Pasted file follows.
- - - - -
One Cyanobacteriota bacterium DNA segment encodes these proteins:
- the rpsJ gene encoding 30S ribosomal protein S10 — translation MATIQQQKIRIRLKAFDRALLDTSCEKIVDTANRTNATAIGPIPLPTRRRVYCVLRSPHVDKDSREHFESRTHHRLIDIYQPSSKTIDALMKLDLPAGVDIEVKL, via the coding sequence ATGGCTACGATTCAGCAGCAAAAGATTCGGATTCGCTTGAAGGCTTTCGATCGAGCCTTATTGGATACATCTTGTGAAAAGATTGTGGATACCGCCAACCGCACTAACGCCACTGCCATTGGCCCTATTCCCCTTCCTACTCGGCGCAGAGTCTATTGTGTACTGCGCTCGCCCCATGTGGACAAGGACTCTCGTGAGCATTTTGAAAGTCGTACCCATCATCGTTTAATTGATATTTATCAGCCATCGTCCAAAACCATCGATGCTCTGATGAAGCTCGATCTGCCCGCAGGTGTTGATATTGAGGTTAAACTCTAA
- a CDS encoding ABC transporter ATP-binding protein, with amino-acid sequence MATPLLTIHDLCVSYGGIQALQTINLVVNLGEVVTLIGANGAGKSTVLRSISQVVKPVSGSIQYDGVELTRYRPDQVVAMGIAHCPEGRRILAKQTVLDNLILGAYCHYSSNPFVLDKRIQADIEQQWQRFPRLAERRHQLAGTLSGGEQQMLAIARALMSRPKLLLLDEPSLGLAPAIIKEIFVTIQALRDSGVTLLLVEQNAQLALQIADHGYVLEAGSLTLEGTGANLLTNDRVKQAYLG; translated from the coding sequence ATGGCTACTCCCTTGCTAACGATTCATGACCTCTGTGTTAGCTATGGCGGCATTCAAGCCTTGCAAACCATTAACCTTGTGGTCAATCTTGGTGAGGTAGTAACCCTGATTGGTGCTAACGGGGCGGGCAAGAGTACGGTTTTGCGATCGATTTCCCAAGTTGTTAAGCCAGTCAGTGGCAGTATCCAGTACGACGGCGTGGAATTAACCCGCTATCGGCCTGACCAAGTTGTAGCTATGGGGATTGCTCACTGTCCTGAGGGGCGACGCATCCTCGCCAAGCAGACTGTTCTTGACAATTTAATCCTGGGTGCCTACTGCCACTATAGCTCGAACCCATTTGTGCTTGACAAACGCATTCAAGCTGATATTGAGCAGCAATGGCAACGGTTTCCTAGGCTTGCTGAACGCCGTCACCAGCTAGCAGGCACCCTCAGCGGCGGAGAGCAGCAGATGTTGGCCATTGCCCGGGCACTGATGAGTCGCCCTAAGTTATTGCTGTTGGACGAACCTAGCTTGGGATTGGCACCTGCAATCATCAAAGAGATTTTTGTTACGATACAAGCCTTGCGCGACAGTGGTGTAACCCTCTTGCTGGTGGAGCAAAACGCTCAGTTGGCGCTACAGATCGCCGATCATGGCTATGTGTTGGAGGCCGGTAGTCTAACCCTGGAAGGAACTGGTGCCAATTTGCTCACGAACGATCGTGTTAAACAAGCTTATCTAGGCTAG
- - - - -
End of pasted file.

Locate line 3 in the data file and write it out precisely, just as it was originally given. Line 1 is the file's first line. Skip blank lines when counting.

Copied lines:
- a CDS encoding ABC transporter ATP-binding protein, with amino-acid sequence MATPLLTIHDLCVSYGGIQALQTINLVVNLGEVVTLIGANGAGKSTVLRSISQVVKPVSGSIQYDGVELTRYRPDQVVAMGIAHCPEGRRILAKQTVLDNLILGAYCHYSSNPFVLDKRIQADIEQQWQRFPRLAERRHQLAGTLSGGEQQMLAIARALMSRPKLLLLDEPSLGLAPAIIKEIFVTIQALRDSGVTLLLVEQNAQLALQIADHGYVLEAGSLTLEGTGANLLTNDRVKQAYLG; translated from the coding sequence ATGGCTACTCCCTTGCTAACGATTCATGACCTCTGTGTTAGCTATGGCGGCATTCAAGCCTTGCAAACCATTAACCTTGTGGTCAATCTTGGTGAGGTAGTAACCCTGATTGGTGCTAACGGGGCGGGCAAGAGTACGGTTTTGCGATCGATTTCCCAAGTTGTTAAGCCAGTCAGTGGCAGTATCCAGTACGACGGCGTGGAATTAACCCGCTATCGGCCTGACCAAGTTGTAGCTATGGGGATTGCTCACTGTCCTGAGGGGCGACGCATCCTCGCCAAGCAGACTGTTCTTGACAATTTAATCCTGGGTGCCTACTGCCACTATAGCTCGAACCCATTTGTGCTTGACAAACGCATTCAAGCTGATATTGAGCAGCAATGGCAACGGTTTCCTAGGCTTGCTGAACGCCGTCACCAGCTAGCAGGCACCCTCAGCGGCGGAGAGCAGCAGATGTTGGCCATTGCCCGGGCACTGATGAGTCGCCCTAAGTTATTGCTGTTGGACGAACCTAGCTTGGGATTGGCACCTGCAATCATCAAAGAGATTTTTGTTACGATACAAGCCTTGCGCGACAGTGGTGTAACCCTCTTGCTGGTGGAGCAAAACGCTCAGTTGGCGCTACAGATCGCCGATCATGGCTATGTGTTGGAGGCCGGTAGTCTAACCCTGGAAGGAACTGGTGCCAATTTGCTCACGAACGATCGTGTTAAACAAGCTTATCTAGGCTAG